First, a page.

Sankalp Volunteer Society India

I don't really know where to start with my review; every second of it was incredible.

I stayed for 4 weeks from July - August 2014, aged 17, during my summer holidays. Initially I signed up for 4 weeks at Women Empowerment, but I didn't find the course as emotionally stimulating as I had hoped for. It consisted of sitting down, teaching two groups of Indian girls for 3 hours in the afternoon. I wouldn't have minded it so much, however considering all of these girls already went to school in the morning, I felt my time would be better spent elsewhere. Another factor edging me to make a switch was the fact that all of my new-found friends had their work in the morning, so they all did their travelling together in the afternoon, which admittedly made me feel a bit left out.
At the start of my second week in Jaipur, I switched programmes to the Orphanage. This was much better suited to me. I should point out that if you are rather emotionally fragile, do NOT choose this programme. You witness some truly ghastly things whilst working there, e.g. the full-time workers hitting the children, disabled children being left laid on the floor for 23 hours a day, the children only being allowed one diaper per day leading to them pooping/peeing on the floor regularly (never let the children take your shoes off to play with them - i have learnt from experience that this ALWAYS ends dirtily). Do not try to change the way the workers treat the babies. When you get to the end of your time in India, you will come to realise that this is merely just their way of life. Trying to enforce a change will only insult the women and make them angry. Just brace yourself. You are there to give the babies the one thing they lack; love and attention. Be that cool 'didi' (translates to 'big sister' which is what they will ALL refer to you as) who plays and sings and smiles. They will love you back with all of their heart.
Buy them a few toys/presents to take in when you're working, but always take them home when you leave too. Unfortunately the workers aren't paid very much and have a tendency to steal from the orphans to provide for their own children. And ALWAYS wear a headscarf when in the orphanage. Don't remove it under any circumstances. My friend and I did, in order to take photos with the children. We returned from Jaipur with headlice infestations.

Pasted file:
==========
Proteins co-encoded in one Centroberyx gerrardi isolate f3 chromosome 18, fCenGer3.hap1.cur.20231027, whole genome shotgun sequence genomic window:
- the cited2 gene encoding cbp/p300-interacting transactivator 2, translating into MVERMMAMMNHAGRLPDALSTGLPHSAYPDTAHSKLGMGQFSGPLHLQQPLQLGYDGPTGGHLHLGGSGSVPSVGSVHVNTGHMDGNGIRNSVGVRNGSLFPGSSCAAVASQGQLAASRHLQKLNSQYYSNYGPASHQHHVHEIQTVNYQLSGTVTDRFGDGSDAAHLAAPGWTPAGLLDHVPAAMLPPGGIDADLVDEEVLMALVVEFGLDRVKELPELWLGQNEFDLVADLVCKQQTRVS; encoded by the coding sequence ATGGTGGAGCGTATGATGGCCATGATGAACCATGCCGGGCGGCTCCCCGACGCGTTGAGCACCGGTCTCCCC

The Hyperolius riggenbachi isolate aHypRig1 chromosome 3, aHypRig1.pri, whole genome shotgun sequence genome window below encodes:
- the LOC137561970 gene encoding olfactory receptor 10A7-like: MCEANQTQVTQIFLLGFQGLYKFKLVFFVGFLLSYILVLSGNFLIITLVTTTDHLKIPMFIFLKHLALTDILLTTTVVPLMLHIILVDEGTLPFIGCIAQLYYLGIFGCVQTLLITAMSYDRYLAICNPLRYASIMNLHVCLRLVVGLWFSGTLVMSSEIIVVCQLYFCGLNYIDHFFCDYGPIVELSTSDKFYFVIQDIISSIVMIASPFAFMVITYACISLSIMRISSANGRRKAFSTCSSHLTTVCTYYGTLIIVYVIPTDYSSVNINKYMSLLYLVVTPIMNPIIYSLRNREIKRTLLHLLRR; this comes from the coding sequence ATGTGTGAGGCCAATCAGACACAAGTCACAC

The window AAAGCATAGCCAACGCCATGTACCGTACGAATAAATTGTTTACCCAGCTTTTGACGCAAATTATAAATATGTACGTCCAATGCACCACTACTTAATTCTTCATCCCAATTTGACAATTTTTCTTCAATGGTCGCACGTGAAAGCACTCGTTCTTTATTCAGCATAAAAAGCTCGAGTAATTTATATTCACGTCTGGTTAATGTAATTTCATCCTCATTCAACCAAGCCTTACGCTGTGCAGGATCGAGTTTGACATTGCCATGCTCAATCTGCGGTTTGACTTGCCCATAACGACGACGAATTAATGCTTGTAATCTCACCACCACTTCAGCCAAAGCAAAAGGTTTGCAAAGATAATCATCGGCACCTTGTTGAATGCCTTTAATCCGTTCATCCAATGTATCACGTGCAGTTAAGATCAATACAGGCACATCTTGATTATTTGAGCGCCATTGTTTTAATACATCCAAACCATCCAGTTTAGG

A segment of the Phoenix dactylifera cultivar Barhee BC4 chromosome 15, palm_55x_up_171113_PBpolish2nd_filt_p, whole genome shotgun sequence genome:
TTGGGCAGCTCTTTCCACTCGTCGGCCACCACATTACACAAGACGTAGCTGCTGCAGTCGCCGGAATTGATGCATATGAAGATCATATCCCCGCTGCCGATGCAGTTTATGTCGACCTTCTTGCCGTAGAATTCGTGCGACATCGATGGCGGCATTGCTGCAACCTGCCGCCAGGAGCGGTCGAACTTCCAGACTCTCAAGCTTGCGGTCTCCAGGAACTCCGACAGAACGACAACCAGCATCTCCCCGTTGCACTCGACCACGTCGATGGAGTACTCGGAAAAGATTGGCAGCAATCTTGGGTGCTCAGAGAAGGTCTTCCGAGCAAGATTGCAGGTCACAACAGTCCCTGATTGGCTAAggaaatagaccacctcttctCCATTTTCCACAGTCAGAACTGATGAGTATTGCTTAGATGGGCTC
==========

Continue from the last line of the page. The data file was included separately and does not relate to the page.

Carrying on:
OK, now onto the social side of things. The house rules are no where near as strict as they appear to be in the handbook. You are allowed to go out to restaurants to drink (which we did regularly), but we also managed to sneak a lot of beer in, and had parties on the roof. Admittedly, we did get caught out a few times, so Amita and Pranay might be a bit stricter nowadays. Also one night we got all of the housemates together for a bowling trip, which was great fun! We crammed everyone (17 of us) into 3 rickshaws to Hypercity, where on the top floor there's a great bar/bowling area. A few Cobra's down, we had the time of our lives!

Travel as much as you can. Although it can be hard when you're feeling a bit lazy after work and just want to lounge around, but ALWAYS make the effort to go out and do something. Otherwise I can assure you, you'll regret it. List of places I went to: City Palace, Amber Fort, Nahargarh Fort & Jaigar Fort (do both in the same day, as they're far away from the volunteer house, but very close together), Monkey Temple, Jantar Mantar (if you're looking to go to the markets, say this to a rickshaw driver anyway, as he will then take you directly there) and just EVERYWHERE you can think of! Try and plan a weekend trip away per week. We went to Jodhpur, Agra and Delhi. Do your research and find good hotels (you will very much appreciate having a hot shower, pool, and meat!).
Just embrace every second of it, because it truly does fly past.
That was easily the best month of my life, and I wouldn't change it for the world.

Program: Volunteer Abroad
Location: India
Posted: Mar 10, 2015
Overall:
10
Support:
10
Value:
10

Active Internationals

Great experience and satisfying efforts.

I found Active Internationals through their website by a casual google search. After getting a prompt reply of my inquiry, I was assured of the professionalism.

I booked for a 6 week volunteer program based out of Jaipur for three weeks and followed by Pushkar for 3 weeks.

I also booked for some short excursions in between.